Currently supporting a coverage area with over 50 million residents in Jabodetabek, Surabaya, and Bandung, has proven that community-led data collection, sharing, and visualization reduces flood risk and assists in relief efforts. In the 2015 World Disaster Report of the International Federation of the Red Cross, the project was recommended as a model for community engagement in relation to disaster response. In 2016, the Federal Communication Commission of the United States also recommended the project as a best practice regarding disaster information crowdsourcing. is now being further developed to address additional hazards and other geographies in Indonesia.

Find out more about who we are, how we started, and how we work!



Mahtani N. and E. Turpin. “Neuroecologies of Attention & Intelligence in the Megacity: Learning with,” in Perspecta 51: Becoming Media The Yale Architectural Journal, November 2018.


Mahtani, Nashin. “Impressions of Disaster: Neuroscience, Design, and Attention
in Post-Internet Indonesia,” in e-flux Architecture, August, 2017.


Turpin, E., and T. Holderness. “From Social Media to GeoSocial Intelligence: Experiments with Crowdsourcing Civic Co-Management for Flood Response in Jakarta, Indonesia,” in Social Media for Government Services, eds. Surya Nepal, Cécile Paris, Dimitrios Georgakopoulos (Springer, 2016).

Holderness, T., and E. Turpin, “How tweeting about floods became a civic duty in Jakarta,” in The Guardian, Public Leaders Network, 25 January 2016.


Holderness T. and E. Turpin. “Floods in Jakarta? Tweeting Now,” in Strategic Review 5.1(October-December 2015): 26-35.

Holderness T., and E. Turpin. Assessing the Role of Social Media for Civic
Co-Management During Monsoon Flooding in Jakarta, Indonesia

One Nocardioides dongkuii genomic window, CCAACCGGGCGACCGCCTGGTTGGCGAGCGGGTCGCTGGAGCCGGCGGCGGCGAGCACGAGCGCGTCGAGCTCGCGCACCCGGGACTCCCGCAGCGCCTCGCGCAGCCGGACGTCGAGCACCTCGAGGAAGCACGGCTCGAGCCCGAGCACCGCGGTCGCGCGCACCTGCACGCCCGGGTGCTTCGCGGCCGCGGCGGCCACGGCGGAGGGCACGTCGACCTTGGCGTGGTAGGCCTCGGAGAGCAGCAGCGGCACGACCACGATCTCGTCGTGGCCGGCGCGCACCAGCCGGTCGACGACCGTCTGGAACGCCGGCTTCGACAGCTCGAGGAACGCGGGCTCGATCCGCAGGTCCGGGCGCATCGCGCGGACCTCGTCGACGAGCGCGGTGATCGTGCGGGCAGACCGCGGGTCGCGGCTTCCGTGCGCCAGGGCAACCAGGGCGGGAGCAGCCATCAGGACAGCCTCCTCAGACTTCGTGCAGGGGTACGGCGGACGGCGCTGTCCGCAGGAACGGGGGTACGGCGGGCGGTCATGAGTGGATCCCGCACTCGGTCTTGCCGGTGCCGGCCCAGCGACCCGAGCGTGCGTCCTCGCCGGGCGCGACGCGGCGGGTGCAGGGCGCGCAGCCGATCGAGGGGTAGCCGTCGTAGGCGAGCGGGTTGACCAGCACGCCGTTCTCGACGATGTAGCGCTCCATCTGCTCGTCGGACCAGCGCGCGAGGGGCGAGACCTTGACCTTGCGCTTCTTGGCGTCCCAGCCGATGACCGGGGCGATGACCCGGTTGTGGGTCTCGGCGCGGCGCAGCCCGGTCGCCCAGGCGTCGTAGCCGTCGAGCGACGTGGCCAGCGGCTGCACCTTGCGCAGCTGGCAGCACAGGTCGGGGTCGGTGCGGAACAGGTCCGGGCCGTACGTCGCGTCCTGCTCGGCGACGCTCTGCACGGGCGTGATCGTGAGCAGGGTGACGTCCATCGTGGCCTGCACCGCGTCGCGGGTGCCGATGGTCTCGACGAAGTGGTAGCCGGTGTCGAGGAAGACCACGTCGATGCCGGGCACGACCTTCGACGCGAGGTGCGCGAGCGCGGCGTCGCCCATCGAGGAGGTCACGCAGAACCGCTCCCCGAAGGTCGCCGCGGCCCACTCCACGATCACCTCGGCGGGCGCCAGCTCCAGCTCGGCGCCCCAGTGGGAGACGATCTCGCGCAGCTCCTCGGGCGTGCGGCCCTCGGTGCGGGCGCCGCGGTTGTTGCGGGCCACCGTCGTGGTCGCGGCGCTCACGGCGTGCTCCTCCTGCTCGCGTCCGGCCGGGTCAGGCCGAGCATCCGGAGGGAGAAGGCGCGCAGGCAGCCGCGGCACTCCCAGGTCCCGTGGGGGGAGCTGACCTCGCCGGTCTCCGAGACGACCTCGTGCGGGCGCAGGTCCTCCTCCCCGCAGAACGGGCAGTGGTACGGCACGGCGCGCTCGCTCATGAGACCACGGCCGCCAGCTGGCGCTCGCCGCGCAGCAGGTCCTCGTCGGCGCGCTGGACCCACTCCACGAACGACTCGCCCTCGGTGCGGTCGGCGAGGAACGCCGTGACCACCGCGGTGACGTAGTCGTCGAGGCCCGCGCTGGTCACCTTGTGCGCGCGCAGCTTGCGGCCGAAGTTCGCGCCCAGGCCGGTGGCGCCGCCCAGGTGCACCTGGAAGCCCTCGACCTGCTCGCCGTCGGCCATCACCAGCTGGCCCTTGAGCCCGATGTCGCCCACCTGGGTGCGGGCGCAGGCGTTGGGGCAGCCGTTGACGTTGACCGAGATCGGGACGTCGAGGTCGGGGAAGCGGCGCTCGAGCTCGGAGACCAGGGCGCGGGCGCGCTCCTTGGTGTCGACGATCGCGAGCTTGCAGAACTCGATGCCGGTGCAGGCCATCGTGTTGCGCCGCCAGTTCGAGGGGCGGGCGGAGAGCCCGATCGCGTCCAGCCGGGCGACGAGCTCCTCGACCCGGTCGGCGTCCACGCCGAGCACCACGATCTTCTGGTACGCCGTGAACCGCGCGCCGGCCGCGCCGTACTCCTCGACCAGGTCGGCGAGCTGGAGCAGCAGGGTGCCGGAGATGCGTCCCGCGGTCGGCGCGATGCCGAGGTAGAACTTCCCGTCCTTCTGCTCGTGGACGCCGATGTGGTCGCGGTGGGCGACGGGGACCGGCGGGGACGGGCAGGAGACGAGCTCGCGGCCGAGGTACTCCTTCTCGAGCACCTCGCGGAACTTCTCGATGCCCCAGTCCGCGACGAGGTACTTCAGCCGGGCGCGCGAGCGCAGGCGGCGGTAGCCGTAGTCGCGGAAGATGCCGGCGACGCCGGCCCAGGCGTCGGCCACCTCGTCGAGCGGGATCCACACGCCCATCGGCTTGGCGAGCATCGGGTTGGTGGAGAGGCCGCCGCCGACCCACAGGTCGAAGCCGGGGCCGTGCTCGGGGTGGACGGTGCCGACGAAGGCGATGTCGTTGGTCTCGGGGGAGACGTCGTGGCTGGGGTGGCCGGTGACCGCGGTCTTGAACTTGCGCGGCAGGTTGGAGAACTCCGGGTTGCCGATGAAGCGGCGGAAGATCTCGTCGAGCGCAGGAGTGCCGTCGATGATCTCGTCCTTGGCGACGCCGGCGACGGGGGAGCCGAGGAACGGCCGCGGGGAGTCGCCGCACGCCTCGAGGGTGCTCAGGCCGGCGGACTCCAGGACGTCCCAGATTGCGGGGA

, SMART Infrastructure Facility, University of Wollongong, GeoSocial Intelligence Working Group White Paper 01 (June 2015).


Turpin, E., T. Holderness, and G. Quaggiotto. “Combining ‘Big’ and ‘Small’ Data to Build Urban Resilience in Jakarta,” United Nations Global Pulse Blog, April 2014.


Turpin, E., A. Bobbette, and M. Miller, eds. Jakarta: Architecture + Adaptation (Depok: Universitas Indonesia Press, 2013).

Get Involved

The community is made up of a diverse group of volunteers, local community leaders, and professionals dedicated to building capacities for community-based disaster co-management. There are a number of ways to get involved!

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Partner with Yayasan Peta Bencana to increase employee engagement and Corporate Social Responsibility Programs! We also work with organisations to provide customized alerts to ensure the safety of your belongings and staff.

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Technology and Training:     

Yayasan Peta Bencana provides training to organizations, embassies, schools, and volunteer communities. Through digital literacy workshops we provide the necessary skills to safely and easily access and share time-critical information – leveraging capacities for everyone to participate in critical decision-making and boost community resilience. We can customize training to meet the needs of your organization.

Sign up for a training by sending us an email at!

Bring the crowd-sourced disaster mapping platform to your location:

The platform is now being further developed to address additional hazards and other geographies in South East Asia. If you would like to see a crowd-sourced disaster mapping platform implemented in your area, please contact us at


Contact us for current volunteer activities, or if you would like to get involved in other ways! We would love to hear from you!